What Porcupines Can Teach Engineers
Pulling out a porcupine quill is painful and slow, as many a dog discovers to its dismay after tangling with the big rodent. But those tenacious quills are inspiring efforts to develop better medical devices, including less painful needles.
It turns out that no one had really picked apart why it's so hard to remove a porcupine quill. Barbs, sure. But the barbs not only stick like mad. They also make it much easier for the quill to pierce skin and flesh.
"We found the barbs have this dual functionality," says Jeffrey Karp, a bioengineer and a chairman of the Center for Regenerative Therapeutics at Brigham and Women's Hospital in Boston. "That was a surprise."
It doesn't seem to make sense that a barbed quill would go in more easily than a smooth one. But Karp and his colleagues discovered that the barbs work just like the bumps on a serrated knife. The knife's wavy blade concentrates force at the tips of the teeth, requiring less power overall to cut soft foods like tomatoes or bread.
Knife makers have known that for a long time. Now it turns out that North American porcupines know it, too. Evidently impaling dogs or other unfortunate attackers requires so little effort, it hardly ruffles the slow-moving creature's quills.
Karp's team built a prototype of a barbed hypodermic needle, and found it was indeed took less force to insert. That could make it possible to use smaller, more comfortable needles for vaccines and other injections, without the risk of breaking off the more delicate needle in the flesh.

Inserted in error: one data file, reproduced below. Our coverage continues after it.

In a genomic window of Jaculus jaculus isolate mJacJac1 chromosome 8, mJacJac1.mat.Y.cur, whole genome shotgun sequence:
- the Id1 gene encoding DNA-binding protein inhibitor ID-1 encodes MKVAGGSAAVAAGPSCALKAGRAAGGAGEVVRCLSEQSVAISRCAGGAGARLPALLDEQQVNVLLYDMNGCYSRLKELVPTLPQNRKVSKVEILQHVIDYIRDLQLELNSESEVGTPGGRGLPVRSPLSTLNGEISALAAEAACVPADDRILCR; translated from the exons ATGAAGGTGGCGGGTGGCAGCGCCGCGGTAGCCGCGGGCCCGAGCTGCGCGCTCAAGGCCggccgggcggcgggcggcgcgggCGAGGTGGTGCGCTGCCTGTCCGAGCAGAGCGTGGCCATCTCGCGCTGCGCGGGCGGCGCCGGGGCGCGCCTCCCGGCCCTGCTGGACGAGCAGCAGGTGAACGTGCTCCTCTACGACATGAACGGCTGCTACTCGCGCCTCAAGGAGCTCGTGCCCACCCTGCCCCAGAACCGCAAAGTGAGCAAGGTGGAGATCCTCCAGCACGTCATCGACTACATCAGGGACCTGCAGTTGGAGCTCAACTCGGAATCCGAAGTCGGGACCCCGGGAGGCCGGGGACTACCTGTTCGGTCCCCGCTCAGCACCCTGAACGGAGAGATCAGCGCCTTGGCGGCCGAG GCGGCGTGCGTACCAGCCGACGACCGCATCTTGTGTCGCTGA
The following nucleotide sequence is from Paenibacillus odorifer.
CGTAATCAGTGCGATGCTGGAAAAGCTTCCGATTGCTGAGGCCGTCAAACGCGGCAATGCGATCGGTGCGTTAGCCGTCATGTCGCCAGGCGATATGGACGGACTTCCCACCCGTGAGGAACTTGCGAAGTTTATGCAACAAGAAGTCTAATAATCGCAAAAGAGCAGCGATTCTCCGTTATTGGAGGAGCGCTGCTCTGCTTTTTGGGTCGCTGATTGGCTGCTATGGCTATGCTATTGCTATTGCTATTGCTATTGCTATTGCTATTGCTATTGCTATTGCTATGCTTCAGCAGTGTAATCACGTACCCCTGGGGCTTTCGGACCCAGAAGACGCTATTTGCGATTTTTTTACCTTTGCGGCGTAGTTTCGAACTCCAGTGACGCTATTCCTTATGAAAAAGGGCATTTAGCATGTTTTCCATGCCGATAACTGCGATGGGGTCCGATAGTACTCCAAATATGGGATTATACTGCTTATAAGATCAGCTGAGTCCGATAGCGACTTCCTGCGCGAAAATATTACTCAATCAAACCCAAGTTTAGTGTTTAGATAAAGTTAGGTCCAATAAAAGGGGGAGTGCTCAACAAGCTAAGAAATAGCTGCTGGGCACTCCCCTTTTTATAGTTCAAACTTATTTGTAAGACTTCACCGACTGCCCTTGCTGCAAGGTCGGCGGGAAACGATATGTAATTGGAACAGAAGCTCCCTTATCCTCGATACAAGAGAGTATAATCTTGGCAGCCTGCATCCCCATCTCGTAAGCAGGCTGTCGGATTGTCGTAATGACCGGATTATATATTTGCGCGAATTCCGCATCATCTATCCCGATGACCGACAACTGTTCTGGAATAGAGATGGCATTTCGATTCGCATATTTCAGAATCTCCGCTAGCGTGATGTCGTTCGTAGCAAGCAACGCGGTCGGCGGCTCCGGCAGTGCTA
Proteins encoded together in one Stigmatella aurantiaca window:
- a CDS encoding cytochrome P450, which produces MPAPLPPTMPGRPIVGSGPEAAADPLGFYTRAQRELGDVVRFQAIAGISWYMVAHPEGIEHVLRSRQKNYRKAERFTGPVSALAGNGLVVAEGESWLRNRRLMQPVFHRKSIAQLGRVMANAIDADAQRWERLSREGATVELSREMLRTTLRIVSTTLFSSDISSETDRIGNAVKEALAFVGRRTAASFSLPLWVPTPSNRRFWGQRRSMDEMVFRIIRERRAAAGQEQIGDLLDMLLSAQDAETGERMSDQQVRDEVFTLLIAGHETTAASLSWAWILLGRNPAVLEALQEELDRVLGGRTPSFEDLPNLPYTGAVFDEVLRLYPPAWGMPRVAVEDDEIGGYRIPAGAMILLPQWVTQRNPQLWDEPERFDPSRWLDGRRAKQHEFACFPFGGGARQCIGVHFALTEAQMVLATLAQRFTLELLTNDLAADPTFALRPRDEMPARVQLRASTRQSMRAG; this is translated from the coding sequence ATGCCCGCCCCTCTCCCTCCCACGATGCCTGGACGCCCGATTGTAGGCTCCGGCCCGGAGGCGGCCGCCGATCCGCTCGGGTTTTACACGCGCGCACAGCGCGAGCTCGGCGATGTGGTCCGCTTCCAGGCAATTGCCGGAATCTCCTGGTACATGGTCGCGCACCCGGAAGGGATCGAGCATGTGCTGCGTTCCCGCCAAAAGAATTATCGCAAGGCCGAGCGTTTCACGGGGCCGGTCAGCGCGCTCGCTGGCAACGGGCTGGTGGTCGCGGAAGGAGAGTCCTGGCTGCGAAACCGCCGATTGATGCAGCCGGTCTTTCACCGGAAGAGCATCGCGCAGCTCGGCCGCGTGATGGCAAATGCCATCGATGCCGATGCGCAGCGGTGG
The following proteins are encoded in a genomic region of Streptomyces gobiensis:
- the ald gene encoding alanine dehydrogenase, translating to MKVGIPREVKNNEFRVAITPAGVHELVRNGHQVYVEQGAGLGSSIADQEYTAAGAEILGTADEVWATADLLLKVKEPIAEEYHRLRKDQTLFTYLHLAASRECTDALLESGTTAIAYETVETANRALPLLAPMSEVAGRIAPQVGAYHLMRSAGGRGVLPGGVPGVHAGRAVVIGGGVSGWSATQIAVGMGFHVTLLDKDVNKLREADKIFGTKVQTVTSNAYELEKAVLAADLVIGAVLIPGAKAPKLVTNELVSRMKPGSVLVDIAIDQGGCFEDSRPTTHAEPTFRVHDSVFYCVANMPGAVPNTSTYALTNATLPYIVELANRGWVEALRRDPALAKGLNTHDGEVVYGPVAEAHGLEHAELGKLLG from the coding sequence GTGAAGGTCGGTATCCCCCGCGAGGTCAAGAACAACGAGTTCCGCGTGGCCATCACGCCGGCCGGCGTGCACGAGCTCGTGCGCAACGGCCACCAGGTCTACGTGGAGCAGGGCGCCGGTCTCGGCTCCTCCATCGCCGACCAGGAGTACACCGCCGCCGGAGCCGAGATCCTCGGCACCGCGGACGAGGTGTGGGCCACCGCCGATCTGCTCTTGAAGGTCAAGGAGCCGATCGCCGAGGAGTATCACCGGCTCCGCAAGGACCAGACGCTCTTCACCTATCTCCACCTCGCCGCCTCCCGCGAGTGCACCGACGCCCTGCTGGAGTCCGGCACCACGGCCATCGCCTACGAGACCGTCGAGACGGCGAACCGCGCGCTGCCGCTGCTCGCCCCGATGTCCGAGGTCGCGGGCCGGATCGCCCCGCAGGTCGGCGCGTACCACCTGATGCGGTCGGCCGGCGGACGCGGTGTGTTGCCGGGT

All very nice, but how is that barbed needle going to come out? Karp says he and his colleagues are working on a biodegradable needle to address that pesky question. And they're also working on taking advantage of the tenaciousness of the barbs to make a better medical adhesive.
Their work was just published online by the Proceedings of the National Academies of Science.
Surgeons typically use staples or sutures to close an incision. That requires a tedious process of realigning the wound, stitch by stitch. The barbed prototype developed by Karp's team would work like a one-sided strip of Velcro to bind the whole incision.
He imagines the quill tape being used on mesh to repair hernias. Surgeons use deep tacks to hold the mesh in place, which doesn't always work so well. "Patients end up having chronic pain," Karp told Shots.
It's not the first time Karp has ventured into the animal kingdom in search of new medical technologies. He's used spiderwebs to come up with an adhesive that's gentle on the delicate skin of premature babies, and jellyfish tentacles to inspire a DNA chain to filter tumor cells from blood.
He also developed a biodegradable medical tape patterned on the adhesive footpads of geckos. But that tape also required a glue.
The tape inspired by porcupine quills is ten times stronger than the gecko tape, and doesn't need glue.
"Often when we're trying to solve medical problems we encounter major barriers," Karp says. "We turn to nature, because evolution is the best problem solver."
Karp's lab works with companies to bring their researchers ideas to market, but they haven't yet sought corporate partners for the porcupine quill concepts. He says if all went well, he could imagine the devices being used in medical practice in three to five years.